‘The Longest Ride’ Review: Conventional Romantic Drama Saved with WWII Storyline

THE-LONGEST-RIDE-657x265

Courtesy: 20th Century Fox

 

Sitting through The Longest Ride was by far the biggest challenge in my career doing movie reviews. This is apparently a way for 20th Century Fox – the film’s distributor – to go back to its roots of doing sophisticated dramas, which was their specialty during the golden age of filmmaking. This Scott Eastwood/Brit Robertson vehicle is based on the novel of the same name by Nicholas Sparks. Sparks’ film adaptations have not gotten much love from movie critics, mainly because they follow the same formula over and over again. But luckily, this gives the formula a new spin, this time it talks about a romance from the past as well as the usual present-day romance.

We begin the story with a bull-riding show being watched by a college student named Sophia Danko (Robertson). There she sees a professional bull rider from North Carolina named Luke Collins (Eastwood). Collins drops his hat after the 8 seconds he uses to ride the bull are up. As Sophia tries to give Collins his hat, he says to her “keep it”, thus beginning their loving relationship. Sophia then spends time dating Luke near his house located on the North Carolinian countryside, which by the way is represented in the film with care and without demeaning or defaming it in any way, shape, or form. As they drive back to Sophia’s Sorority house, they both witness a car going up in flames. In it is an elderly widower named Ira (Alan Alda), a famous art collector and World War II veteran. Not only are they able to rescue the man himself, but they also successfully rescue his collection of letters that he wrote to his late wife, Ruth before and after the war. Little does the young couple know that not their relationship isn’t all fun and games. There are obstacles Ira and his wife encountered with their long relationship, and Sophia also realizes that she and Luke are having the same kind of relationship.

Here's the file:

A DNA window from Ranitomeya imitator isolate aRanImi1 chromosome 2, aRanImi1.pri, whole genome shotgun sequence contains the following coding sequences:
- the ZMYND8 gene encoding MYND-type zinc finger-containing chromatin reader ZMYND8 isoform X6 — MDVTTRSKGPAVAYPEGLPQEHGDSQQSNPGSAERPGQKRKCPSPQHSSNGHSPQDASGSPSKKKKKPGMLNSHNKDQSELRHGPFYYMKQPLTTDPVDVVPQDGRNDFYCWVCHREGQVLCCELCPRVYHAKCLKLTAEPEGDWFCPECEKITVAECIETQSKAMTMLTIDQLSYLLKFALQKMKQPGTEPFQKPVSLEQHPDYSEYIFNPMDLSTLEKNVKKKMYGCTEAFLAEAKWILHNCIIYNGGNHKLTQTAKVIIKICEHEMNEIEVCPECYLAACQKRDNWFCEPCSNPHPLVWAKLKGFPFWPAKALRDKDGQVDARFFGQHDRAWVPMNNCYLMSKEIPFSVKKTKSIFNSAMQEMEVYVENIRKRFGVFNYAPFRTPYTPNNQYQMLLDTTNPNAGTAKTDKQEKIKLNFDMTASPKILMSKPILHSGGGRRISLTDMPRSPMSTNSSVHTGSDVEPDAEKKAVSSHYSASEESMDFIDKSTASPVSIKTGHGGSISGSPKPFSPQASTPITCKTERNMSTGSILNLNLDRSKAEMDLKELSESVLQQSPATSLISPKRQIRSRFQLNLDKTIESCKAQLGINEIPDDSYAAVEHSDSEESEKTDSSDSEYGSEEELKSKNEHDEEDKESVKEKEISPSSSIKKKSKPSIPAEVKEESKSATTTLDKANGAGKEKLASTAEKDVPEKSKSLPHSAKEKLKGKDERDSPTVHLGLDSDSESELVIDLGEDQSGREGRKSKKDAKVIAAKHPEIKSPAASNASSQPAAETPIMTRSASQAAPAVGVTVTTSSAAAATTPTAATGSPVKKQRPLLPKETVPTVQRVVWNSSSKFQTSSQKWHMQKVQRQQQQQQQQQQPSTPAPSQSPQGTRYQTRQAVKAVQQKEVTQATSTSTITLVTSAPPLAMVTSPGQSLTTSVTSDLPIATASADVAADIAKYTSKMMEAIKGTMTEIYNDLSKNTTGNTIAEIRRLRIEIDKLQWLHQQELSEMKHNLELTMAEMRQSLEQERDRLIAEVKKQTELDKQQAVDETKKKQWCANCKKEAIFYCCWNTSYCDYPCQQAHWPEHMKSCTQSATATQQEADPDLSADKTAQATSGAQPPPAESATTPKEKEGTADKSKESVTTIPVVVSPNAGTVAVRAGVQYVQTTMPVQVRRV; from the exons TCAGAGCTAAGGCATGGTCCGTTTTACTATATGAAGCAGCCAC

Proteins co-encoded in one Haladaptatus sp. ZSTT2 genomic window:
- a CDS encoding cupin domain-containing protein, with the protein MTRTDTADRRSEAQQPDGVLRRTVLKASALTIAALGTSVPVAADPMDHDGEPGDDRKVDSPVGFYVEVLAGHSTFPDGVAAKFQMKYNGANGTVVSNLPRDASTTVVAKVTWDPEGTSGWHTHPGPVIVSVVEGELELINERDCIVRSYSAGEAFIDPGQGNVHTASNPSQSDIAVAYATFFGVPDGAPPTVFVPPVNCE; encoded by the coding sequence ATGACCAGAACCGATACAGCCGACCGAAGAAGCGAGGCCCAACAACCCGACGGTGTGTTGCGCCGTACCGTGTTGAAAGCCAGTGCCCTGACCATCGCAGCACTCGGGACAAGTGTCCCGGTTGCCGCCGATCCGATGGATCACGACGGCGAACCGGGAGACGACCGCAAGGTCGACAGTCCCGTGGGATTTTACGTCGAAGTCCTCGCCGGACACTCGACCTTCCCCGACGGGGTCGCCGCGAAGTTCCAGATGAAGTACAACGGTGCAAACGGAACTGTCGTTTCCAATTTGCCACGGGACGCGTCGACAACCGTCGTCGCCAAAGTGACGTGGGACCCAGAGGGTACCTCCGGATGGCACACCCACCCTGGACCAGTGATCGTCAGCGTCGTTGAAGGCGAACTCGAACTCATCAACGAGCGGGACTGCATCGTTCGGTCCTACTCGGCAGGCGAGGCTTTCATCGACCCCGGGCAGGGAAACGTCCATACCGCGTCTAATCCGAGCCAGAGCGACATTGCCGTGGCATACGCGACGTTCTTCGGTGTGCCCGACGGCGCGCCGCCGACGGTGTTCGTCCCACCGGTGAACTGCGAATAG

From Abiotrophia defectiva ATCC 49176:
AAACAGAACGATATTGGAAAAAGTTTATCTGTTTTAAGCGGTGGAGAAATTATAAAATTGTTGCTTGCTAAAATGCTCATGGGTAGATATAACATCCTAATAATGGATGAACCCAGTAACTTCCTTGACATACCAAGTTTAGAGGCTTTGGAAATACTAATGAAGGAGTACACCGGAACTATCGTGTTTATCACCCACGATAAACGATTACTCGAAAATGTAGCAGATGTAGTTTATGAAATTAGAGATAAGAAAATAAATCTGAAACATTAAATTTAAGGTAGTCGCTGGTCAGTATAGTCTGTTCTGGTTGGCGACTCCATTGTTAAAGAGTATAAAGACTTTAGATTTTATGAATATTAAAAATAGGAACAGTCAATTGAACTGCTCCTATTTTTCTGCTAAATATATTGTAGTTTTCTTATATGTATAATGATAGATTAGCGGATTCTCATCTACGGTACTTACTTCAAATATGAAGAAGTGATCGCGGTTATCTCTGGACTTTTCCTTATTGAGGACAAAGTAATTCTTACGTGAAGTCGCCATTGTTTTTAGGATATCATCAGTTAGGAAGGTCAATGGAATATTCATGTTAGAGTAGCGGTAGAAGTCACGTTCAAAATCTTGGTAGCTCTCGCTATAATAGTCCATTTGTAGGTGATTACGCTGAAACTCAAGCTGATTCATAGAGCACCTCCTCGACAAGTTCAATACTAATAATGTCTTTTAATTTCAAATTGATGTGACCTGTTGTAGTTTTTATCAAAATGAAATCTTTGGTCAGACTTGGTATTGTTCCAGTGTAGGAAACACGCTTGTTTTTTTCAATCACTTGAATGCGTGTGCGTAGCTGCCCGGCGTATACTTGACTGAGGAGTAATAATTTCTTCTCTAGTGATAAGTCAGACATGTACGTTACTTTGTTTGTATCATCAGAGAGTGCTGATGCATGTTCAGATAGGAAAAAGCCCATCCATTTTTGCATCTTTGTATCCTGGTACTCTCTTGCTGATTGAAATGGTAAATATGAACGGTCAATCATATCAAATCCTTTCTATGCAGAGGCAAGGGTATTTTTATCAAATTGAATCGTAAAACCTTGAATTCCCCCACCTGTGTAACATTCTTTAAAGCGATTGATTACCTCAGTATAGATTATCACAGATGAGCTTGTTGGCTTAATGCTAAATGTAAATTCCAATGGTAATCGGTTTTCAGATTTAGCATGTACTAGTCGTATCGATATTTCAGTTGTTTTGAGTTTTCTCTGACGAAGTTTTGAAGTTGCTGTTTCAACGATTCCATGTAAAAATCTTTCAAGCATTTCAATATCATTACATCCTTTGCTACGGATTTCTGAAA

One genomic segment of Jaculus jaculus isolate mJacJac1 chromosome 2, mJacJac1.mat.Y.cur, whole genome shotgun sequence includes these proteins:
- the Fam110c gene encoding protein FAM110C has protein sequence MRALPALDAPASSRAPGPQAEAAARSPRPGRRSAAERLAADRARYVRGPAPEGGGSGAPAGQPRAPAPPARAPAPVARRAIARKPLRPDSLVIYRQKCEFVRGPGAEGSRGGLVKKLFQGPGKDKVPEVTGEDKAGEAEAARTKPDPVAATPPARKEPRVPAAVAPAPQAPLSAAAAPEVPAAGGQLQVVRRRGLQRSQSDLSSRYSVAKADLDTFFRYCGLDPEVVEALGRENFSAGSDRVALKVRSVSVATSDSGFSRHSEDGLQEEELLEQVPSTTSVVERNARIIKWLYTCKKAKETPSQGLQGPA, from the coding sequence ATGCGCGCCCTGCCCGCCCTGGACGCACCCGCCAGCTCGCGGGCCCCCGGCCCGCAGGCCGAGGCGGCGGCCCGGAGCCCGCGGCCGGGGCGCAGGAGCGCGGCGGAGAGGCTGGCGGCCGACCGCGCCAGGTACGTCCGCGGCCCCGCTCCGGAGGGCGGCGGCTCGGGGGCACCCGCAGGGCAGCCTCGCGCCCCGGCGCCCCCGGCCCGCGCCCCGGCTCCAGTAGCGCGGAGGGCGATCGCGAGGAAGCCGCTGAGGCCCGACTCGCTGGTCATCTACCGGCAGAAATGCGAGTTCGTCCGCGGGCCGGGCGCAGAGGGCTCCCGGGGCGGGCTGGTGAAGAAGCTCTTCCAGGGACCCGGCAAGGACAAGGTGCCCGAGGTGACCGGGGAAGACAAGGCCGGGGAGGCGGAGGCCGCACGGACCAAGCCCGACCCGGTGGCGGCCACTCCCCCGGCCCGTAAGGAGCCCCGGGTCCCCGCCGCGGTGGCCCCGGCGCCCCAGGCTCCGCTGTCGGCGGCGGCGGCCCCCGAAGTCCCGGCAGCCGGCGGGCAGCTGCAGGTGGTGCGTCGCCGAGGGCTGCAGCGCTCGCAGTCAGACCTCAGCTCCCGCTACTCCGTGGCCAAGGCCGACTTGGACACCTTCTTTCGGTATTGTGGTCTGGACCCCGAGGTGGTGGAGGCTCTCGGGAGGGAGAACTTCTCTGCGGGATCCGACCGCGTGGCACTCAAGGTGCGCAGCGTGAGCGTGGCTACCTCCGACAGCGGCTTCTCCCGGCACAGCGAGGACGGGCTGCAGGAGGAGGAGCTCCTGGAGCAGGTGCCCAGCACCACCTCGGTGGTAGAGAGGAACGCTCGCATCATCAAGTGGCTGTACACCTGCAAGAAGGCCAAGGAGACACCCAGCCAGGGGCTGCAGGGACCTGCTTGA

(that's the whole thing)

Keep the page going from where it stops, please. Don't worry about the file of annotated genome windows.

These two stories flow greatly together, as they compare and contrast both relationships, my favorite scenes though take place during the 20th century, because I personally thought I was watching a period piece (which in a way, it is). That pretty much made the movie for me, as well as the fact that the film pretty much celebrates small town America. My only quibbles, you would think they would lay off on the sex scenes in a PG-13 film (although they’re tame compare to the R-rated Fifty Shades of Grey, which I refuse to see), and the film would have been better off without them. Overall, the film actually turned out to be pretty good. Even though it’s your typical Nicholas Sparks chick flick, the scenes taking place in the past made the film worthwhile.

Final Grade: B

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